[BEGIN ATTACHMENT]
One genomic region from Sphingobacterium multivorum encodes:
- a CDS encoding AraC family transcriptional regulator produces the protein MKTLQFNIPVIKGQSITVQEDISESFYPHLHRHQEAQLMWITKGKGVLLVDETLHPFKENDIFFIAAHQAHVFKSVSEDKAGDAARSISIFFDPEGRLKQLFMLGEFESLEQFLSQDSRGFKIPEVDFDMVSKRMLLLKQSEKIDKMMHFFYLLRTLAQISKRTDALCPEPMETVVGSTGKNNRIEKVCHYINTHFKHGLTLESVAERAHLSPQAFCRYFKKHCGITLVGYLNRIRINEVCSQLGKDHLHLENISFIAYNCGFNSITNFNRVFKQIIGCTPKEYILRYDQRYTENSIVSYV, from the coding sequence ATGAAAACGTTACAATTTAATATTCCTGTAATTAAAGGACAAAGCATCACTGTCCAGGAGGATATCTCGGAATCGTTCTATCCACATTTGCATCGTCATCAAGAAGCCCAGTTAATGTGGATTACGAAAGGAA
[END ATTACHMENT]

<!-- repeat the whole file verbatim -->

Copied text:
One genomic region from Sphingobacterium multivorum encodes:
- a CDS encoding AraC family transcriptional regulator produces the protein MKTLQFNIPVIKGQSITVQEDISESFYPHLHRHQEAQLMWITKGKGVLLVDETLHPFKENDIFFIAAHQAHVFKSVSEDKAGDAARSISIFFDPEGRLKQLFMLGEFESLEQFLSQDSRGFKIPEVDFDMVSKRMLLLKQSEKIDKMMHFFYLLRTLAQISKRTDALCPEPMETVVGSTGKNNRIEKVCHYINTHFKHGLTLESVAERAHLSPQAFCRYFKKHCGITLVGYLNRIRINEVCSQLGKDHLHLENISFIAYNCGFNSITNFNRVFKQIIGCTPKEYILRYDQRYTENSIVSYV, from the coding sequence ATGAAAACGTTACAATTTAATATTCCTGTAATTAAAGGACAAAGCATCACTGTCCAGGAGGATATCTCGGAATCGTTCTATCCACATTTGCATCGTCATCAAGAAGCCCAGTTAATGTGGATTACGAAAGGAA